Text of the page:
There are different theories of motivation that are viewed in various approaches. The differences in these theories usually lie on how they emphasize biological and/or environmental forces in their attempt to explain the process of motivation. While there are theories that combine several aspects of science, the Instinct Theory of Motivation is one (and perhaps the only one) that gives a complete emphasis on the biological approach to motivation.
Coined by Wilhem Wundt in 1870s, “instinct" is a term that was used to refer to any repeated behaviour. This definition led a research to list about 4,000 instincts of humans. As years passed by, the concept of instinct had been refined. Freudian psychoanalysts use the word instinct as a human motivational force, or what we now call human “drives". Psychoanalysts have identified two kinds of basic instinct: “eros" or life instinct, and “thanatos" or death instinct.
In contrast to the Freudian concept of instinct, well-known behaviourist Abraham Maslow claimed that instinct is something that a human cannot override. He argued that instinct does not exist anymore because we have already overridden our instincts.
“Instinct: An Enduring Problem in Psychology", a book published in 1961, outlined a set of criteria that draws the line between an instinctual behaviour and a non-instinctual one. The authors of the book, Robert C. Birney and Richard C. Teevan, claimed that the following are the characteristics of a behaviour that is motivated through an instinct:
happens at some point in one’s development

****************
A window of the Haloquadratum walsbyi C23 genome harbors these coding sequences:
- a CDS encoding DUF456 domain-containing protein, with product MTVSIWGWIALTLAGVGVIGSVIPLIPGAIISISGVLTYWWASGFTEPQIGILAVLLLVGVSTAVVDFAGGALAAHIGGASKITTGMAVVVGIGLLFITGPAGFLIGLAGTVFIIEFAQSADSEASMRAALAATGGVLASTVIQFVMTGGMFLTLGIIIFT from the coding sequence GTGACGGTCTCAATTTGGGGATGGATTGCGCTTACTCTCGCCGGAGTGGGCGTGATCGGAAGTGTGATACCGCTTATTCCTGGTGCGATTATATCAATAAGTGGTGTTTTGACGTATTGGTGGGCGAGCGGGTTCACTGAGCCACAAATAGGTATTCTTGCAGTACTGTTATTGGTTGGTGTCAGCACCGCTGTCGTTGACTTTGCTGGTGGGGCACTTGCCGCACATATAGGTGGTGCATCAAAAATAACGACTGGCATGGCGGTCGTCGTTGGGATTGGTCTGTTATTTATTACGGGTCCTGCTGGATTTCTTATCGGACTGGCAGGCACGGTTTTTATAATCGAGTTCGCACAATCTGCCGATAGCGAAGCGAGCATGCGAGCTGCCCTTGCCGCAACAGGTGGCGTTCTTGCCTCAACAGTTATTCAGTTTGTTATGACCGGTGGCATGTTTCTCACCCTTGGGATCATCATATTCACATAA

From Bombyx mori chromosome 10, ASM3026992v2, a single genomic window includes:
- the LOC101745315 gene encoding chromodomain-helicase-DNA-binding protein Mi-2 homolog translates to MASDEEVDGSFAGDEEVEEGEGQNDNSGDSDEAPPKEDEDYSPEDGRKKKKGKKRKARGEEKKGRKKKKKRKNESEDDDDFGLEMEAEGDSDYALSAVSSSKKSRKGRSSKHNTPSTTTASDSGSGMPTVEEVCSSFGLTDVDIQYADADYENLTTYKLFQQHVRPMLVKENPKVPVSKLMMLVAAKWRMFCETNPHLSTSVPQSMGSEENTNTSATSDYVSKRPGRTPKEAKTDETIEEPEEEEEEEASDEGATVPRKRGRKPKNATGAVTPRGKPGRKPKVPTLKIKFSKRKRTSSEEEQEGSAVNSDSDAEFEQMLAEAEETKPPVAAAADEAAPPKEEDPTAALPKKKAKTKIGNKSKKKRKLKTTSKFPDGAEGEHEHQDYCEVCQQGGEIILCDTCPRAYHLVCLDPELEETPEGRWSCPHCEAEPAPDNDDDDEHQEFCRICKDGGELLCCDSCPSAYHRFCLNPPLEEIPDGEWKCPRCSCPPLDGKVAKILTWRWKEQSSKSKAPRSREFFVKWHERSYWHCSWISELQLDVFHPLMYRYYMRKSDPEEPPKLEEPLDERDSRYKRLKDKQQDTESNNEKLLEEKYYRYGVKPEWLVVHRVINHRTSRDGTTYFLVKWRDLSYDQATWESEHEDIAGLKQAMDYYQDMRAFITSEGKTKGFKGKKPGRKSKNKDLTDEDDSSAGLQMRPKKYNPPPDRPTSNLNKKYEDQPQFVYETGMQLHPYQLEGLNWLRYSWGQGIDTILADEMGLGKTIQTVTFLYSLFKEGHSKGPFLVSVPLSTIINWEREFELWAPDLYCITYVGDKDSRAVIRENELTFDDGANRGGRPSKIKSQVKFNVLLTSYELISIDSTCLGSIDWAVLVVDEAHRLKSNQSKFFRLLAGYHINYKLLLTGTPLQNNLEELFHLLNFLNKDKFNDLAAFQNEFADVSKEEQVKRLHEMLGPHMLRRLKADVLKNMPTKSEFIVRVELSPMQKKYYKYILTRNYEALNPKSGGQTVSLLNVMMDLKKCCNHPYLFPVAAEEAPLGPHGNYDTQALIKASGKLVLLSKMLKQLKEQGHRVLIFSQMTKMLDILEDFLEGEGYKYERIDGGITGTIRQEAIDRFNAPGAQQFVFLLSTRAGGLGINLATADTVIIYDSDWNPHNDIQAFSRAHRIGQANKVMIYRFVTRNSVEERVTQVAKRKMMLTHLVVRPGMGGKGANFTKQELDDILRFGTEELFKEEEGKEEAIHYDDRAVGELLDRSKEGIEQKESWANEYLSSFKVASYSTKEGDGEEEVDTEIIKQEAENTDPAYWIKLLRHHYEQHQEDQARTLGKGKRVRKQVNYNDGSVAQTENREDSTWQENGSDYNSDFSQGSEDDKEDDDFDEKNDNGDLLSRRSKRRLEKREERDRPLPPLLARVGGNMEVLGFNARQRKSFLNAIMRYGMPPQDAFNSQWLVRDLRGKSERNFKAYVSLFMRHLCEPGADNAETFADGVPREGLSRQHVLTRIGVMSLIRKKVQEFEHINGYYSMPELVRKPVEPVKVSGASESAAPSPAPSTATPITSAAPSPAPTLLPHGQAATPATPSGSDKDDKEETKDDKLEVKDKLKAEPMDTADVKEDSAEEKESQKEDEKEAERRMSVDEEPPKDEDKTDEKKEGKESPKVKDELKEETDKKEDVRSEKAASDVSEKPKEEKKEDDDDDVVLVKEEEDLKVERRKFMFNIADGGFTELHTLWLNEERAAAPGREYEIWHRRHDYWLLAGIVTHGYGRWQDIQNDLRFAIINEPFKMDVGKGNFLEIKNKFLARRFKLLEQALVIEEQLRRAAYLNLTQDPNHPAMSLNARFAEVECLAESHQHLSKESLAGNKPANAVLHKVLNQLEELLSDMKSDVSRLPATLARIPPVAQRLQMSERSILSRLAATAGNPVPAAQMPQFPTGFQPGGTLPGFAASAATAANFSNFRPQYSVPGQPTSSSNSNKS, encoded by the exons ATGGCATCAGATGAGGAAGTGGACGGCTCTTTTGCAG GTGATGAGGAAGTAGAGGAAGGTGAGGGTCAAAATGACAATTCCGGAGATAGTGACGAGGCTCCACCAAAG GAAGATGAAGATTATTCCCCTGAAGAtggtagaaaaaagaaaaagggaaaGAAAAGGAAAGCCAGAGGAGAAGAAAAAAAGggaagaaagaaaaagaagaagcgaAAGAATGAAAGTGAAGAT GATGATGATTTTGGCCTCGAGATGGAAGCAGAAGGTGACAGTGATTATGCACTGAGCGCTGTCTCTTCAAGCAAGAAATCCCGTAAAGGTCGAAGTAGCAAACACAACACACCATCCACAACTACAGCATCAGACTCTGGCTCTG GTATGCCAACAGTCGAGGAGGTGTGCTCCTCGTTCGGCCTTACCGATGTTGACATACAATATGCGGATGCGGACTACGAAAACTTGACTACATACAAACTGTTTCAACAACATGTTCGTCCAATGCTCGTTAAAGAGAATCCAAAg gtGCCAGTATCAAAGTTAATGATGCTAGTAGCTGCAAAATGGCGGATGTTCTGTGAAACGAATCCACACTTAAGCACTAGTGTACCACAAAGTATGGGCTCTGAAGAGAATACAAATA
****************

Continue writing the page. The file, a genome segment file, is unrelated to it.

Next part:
triggered by an environmental occurrence
happens in each member of the species
does not require training
On the other hand, William McDougal proposed his own understanding of what an instinct is. He stated that an instinct must be:
uniform in expression
universal in a species
What is Instinct Theory?
The Instinct Theory of Motivation views biological or genetic programming as the cause of motivation. This claim means that all humans have the same motivations due to our similar biological programming. This theory says that the root of all motivations is the motivation to survive. From our motivation to survive, all other motivations emerge. And, as we act or behave with this kind of motivation, all our actions are therefore considered as instincts.
A common example used to explain the Instinct Theory is that a human mother will attempt to provide comfort to a baby who has been crying all night and will not sleep until she sees that the baby is calm and asleep. According to Instinct theory, human mothers behave in this way because they were biologically programmed to do so; it is a mother’s instinct to provide comfort to her child. Proponents of this theory argue that this is not because of conditioning or learning, the mother having weak or strong female role models, being raised in a rich family or a poor one – it is all because of their instinct – that is, they cannot override the motivation to take care of their children.
Problems With Instinct Theory
One of the problems with this theory of motivation is that many identified instincts are not universal. For instance, there are mothers who do not exhibit the supposed instinctual behaviour to take good care of their children. Another issue is that humans may exhibit different levels of motivation because of instinct, such as jealousy and aggression.
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